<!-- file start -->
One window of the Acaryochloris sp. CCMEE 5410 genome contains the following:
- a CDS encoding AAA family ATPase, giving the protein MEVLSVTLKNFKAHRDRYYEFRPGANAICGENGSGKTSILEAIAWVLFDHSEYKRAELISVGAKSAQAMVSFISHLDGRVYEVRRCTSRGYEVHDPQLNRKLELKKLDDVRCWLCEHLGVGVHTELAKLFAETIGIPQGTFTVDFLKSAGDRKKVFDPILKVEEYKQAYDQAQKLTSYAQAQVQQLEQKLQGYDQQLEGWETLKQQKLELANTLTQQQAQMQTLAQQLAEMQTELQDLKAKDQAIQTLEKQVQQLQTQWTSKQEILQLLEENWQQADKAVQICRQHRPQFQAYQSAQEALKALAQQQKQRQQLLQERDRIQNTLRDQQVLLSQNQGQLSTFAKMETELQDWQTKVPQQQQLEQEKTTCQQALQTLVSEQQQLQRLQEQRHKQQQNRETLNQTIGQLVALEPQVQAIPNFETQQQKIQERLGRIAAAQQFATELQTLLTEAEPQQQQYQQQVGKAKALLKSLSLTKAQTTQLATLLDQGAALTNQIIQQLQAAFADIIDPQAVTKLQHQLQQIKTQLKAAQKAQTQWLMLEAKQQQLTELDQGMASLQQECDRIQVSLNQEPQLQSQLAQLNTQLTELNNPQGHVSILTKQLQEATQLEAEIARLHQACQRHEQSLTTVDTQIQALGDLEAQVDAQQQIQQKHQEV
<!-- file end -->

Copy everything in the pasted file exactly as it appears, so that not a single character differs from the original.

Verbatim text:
One window of the Acaryochloris sp. CCMEE 5410 genome contains the following:
- a CDS encoding AAA family ATPase, giving the protein MEVLSVTLKNFKAHRDRYYEFRPGANAICGENGSGKTSILEAIAWVLFDHSEYKRAELISVGAKSAQAMVSFISHLDGRVYEVRRCTSRGYEVHDPQLNRKLELKKLDDVRCWLCEHLGVGVHTELAKLFAETIGIPQGTFTVDFLKSAGDRKKVFDPILKVEEYKQAYDQAQKLTSYAQAQVQQLEQKLQGYDQQLEGWETLKQQKLELANTLTQQQAQMQTLAQQLAEMQTELQDLKAKDQAIQTLEKQVQQLQTQWTSKQEILQLLEENWQQADKAVQICRQHRPQFQAYQSAQEALKALAQQQKQRQQLLQERDRIQNTLRDQQVLLSQNQGQLSTFAKMETELQDWQTKVPQQQQLEQEKTTCQQALQTLVSEQQQLQRLQEQRHKQQQNRETLNQTIGQLVALEPQVQAIPNFETQQQKIQERLGRIAAAQQFATELQTLLTEAEPQQQQYQQQVGKAKALLKSLSLTKAQTTQLATLLDQGAALTNQIIQQLQAAFADIIDPQAVTKLQHQLQQIKTQLKAAQKAQTQWLMLEAKQQQLTELDQGMASLQQECDRIQVSLNQEPQLQSQLAQLNTQLTELNNPQGHVSILTKQLQEATQLEAEIARLHQACQRHEQSLTTVDTQIQALGDLEAQVDAQQQIQQKHQEV